How many streaming music services does it take to screw in a light bulb? We’re not sure of the precise number, but with 18 billion competing services out there, you’ve sure got your pick of whom to ask for help. Just about a year ago, Tidal relaunched as the latest of such efforts to connect users with the music they love (for a healthy monthly fee, as high as $20), but despite some big-name artists on its roster, as well as exclusive music from them, Tidal’s failed to knock out its competition. As the service tries to figure out its next move, rumors suggest some prominent names in mobile tech could be looking to acquire it – with Samsung at the top of that list.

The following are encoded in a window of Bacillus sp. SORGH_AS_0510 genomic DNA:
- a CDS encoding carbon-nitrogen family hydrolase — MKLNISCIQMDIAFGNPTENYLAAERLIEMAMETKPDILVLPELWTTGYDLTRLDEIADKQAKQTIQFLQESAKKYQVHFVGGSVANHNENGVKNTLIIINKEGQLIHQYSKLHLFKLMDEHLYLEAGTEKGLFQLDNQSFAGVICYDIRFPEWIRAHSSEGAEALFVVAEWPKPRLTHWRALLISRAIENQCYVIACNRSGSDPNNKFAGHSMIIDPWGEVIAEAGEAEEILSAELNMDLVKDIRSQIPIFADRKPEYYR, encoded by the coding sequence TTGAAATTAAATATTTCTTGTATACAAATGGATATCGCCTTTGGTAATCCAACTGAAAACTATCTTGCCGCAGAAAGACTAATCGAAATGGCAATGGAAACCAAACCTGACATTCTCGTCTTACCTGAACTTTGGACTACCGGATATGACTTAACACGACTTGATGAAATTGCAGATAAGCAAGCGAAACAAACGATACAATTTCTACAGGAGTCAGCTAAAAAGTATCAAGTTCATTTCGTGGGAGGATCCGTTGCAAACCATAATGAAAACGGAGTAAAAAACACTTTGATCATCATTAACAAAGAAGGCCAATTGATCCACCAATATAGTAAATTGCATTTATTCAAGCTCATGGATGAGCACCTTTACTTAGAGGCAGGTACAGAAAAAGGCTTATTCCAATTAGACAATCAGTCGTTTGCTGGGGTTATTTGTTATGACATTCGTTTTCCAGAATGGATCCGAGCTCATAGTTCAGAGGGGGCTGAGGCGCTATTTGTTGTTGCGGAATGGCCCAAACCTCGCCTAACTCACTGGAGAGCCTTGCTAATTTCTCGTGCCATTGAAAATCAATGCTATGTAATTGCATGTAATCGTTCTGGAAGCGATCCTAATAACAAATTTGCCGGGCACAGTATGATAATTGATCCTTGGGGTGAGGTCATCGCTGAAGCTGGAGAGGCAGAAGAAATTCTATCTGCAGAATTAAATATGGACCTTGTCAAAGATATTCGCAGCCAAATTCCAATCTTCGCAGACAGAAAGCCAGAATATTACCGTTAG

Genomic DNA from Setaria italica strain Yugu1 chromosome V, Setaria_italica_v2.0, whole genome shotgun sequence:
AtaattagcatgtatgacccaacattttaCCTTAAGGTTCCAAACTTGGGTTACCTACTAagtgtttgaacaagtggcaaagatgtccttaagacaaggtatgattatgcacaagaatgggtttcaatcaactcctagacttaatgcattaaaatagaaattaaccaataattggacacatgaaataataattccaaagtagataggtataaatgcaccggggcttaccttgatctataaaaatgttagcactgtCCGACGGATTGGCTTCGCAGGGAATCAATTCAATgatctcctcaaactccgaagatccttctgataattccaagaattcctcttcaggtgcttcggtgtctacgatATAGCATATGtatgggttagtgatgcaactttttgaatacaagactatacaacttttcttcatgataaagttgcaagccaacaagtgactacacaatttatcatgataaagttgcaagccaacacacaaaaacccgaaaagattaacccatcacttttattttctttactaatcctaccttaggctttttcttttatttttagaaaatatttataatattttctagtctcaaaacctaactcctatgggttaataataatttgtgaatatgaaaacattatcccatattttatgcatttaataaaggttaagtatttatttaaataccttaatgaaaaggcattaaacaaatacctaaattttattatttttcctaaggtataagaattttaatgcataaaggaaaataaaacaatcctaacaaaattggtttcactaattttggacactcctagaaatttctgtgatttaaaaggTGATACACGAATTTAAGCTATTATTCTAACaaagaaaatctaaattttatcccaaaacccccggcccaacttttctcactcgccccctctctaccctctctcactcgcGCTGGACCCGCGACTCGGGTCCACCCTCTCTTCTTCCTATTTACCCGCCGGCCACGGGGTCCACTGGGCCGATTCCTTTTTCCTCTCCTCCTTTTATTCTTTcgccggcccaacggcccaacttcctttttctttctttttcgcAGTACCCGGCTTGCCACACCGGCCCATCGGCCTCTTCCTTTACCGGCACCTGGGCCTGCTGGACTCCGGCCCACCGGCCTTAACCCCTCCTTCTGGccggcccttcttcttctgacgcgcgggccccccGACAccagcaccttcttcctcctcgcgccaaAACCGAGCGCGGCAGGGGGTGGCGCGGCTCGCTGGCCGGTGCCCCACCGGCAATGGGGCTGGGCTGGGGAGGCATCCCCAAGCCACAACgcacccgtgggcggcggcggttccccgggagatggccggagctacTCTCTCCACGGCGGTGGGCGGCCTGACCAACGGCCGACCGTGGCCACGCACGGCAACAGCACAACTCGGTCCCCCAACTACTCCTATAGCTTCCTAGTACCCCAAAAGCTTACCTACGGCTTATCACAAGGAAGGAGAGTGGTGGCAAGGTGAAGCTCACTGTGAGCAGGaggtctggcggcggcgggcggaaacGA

Samsung itself is no stranger to music services, with offerings like Milk under its belt, but Tidal could provide the company with the sort of premium content that has thus far been out of its reach.
Beyond Samsung, there’s also talk of possible Google interest in Tidal, which could have similar goals of using Tidal’s holdings to enhance its own existing streaming service.
Recent estimations have suggested that Tidal’s lost something like 60 percent of its value since launch, and Samsung or Google might be able to snatch it up for a song (no pun intended).